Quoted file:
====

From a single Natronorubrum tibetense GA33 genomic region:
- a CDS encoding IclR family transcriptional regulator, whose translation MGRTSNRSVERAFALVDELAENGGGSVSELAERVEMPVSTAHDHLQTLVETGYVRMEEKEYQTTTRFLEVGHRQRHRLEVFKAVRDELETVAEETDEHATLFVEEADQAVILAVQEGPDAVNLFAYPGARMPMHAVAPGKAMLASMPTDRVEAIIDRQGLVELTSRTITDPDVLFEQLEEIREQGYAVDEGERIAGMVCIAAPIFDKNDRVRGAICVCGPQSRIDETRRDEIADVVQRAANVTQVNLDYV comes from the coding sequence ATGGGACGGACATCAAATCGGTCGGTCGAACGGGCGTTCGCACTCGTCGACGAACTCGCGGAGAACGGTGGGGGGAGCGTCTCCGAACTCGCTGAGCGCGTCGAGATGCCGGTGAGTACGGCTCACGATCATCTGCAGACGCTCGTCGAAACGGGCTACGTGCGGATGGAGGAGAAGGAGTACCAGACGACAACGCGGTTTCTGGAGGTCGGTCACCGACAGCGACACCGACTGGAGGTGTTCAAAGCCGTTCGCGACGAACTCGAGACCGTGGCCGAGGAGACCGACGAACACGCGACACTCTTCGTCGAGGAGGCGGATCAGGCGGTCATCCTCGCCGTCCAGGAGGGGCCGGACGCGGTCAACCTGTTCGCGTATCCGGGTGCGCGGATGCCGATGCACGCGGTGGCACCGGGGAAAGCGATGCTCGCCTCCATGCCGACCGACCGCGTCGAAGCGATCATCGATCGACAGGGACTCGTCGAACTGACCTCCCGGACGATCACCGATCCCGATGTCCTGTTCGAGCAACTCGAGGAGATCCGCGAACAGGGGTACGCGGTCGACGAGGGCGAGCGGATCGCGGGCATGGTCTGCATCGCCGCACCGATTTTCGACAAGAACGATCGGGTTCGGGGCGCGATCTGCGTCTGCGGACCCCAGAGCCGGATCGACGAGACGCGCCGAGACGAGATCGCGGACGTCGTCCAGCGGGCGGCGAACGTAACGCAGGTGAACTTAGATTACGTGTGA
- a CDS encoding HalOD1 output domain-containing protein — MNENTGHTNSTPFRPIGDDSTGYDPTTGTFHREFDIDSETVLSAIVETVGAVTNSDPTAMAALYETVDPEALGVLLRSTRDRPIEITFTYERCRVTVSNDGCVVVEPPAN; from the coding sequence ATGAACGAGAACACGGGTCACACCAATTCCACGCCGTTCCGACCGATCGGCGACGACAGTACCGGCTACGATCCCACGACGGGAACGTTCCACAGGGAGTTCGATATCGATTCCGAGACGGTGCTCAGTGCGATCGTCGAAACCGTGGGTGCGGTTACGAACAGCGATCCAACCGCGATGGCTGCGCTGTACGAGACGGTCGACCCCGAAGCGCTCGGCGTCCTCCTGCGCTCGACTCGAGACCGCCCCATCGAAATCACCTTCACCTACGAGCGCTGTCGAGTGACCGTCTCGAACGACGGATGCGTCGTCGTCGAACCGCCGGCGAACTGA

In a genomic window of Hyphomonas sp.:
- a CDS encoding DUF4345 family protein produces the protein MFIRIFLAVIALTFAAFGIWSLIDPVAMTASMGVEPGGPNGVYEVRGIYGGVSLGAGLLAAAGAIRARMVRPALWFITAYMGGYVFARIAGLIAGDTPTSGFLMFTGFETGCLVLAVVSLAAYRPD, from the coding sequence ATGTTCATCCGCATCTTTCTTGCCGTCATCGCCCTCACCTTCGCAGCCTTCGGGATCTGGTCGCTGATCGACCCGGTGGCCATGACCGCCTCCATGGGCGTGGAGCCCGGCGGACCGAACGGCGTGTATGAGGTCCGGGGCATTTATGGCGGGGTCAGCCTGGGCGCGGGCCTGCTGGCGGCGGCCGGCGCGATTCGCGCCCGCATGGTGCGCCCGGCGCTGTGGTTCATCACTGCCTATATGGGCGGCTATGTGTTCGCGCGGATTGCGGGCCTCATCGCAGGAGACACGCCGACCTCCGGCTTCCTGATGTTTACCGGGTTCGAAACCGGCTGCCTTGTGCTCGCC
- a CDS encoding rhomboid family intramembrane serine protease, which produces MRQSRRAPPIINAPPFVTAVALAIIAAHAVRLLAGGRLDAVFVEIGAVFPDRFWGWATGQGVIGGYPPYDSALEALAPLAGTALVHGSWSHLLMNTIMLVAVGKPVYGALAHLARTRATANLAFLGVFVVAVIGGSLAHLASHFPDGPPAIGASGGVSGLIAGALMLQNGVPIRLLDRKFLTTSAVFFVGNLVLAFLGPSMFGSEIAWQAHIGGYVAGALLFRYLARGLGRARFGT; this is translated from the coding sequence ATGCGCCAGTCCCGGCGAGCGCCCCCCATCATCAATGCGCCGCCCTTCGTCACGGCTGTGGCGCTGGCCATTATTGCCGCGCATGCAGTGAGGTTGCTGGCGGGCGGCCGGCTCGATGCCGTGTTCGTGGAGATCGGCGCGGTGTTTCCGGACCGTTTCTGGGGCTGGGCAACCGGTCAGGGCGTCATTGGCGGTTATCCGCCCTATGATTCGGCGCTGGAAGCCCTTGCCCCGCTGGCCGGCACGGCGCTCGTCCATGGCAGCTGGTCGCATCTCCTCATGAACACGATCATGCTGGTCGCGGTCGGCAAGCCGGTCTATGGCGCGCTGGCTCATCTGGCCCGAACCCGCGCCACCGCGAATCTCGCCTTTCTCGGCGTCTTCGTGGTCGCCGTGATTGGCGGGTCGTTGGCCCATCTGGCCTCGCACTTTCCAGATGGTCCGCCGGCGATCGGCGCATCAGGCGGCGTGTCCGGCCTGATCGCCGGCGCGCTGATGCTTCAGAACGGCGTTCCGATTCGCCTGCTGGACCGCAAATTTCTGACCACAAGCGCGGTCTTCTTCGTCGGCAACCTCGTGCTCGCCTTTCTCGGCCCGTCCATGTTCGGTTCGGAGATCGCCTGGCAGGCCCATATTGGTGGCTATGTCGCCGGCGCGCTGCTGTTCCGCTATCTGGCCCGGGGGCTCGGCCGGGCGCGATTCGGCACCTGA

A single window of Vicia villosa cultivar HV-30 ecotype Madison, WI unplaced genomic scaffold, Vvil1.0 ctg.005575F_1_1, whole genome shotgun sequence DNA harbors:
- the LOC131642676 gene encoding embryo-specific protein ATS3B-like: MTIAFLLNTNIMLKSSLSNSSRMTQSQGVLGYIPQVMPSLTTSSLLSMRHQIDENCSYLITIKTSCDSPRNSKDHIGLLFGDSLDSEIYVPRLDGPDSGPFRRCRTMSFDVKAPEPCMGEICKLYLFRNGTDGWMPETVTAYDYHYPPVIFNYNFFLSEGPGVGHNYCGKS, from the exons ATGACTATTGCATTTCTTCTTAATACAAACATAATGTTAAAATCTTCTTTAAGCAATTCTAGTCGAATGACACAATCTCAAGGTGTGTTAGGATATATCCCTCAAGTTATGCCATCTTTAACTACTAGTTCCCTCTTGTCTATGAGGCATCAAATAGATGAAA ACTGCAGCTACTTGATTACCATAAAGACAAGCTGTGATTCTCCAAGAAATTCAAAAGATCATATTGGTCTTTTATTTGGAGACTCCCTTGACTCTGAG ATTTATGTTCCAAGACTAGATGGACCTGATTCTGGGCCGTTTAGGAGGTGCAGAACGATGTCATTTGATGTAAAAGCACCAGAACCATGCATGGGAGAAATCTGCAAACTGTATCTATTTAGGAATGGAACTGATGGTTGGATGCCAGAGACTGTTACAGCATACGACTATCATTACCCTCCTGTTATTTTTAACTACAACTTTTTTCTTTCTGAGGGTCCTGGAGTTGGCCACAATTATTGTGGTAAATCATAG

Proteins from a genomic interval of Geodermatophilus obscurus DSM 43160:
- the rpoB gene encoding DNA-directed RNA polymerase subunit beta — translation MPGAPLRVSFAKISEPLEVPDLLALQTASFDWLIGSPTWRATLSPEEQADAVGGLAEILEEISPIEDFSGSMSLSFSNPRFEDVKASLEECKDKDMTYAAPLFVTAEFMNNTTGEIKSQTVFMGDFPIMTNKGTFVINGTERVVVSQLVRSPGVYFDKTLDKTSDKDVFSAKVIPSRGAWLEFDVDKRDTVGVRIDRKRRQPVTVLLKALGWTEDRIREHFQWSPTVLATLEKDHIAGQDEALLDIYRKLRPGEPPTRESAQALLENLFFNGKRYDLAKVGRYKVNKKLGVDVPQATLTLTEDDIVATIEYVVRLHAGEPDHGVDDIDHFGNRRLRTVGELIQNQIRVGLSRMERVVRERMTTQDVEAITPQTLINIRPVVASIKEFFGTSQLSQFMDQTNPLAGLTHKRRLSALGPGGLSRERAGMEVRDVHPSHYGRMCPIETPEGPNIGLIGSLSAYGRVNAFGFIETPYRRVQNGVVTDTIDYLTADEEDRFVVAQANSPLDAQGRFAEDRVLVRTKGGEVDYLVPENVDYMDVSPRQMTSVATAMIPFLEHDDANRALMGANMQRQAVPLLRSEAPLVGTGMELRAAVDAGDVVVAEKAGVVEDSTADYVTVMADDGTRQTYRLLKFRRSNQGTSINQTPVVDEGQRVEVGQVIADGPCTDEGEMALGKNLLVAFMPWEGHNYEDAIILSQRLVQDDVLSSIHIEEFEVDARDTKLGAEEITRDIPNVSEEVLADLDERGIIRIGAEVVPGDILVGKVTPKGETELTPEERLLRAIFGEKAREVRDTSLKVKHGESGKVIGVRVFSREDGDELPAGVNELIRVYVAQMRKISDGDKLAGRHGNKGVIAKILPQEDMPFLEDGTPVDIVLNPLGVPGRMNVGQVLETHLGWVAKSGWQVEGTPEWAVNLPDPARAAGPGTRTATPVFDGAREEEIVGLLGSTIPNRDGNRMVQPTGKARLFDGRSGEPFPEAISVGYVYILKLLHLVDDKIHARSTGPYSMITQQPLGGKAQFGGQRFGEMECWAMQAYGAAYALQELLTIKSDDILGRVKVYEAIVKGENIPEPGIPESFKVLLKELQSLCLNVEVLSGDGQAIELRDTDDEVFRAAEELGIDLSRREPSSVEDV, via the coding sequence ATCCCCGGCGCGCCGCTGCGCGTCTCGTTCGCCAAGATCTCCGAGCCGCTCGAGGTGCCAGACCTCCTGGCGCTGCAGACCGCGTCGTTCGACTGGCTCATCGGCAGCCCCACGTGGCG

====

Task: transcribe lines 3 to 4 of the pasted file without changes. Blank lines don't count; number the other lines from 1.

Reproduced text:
- a CDS encoding HalOD1 output domain-containing protein — MNENTGHTNSTPFRPIGDDSTGYDPTTGTFHREFDIDSETVLSAIVETVGAVTNSDPTAMAALYETVDPEALGVLLRSTRDRPIEITFTYERCRVTVSNDGCVVVEPPAN; from the coding sequence ATGAACGAGAACACGGGTCACACCAATTCCACGCCGTTCCGACCGATCGGCGACGACAGTACCGGCTACGATCCCACGACGGGAACGTTCCACAGGGAGTTCGATATCGATTCCGAGACGGTGCTCAGTGCGATCGTCGAAACCGTGGGTGCGGTTACGAACAGCGATCCAACCGCGATGGCTGCGCTGTACGAGACGGTCGACCCCGAAGCGCTCGGCGTCCTCCTGCGCTCGACTCGAGACCGCCCCATCGAAATCACCTTCACCTACGAGCGCTGTCGAGTGACCGTCTCGAACGACGGATGCGTCGTCGTCGAACCGCCGGCGAACTGA

In a genomic window of Hyphomonas sp.: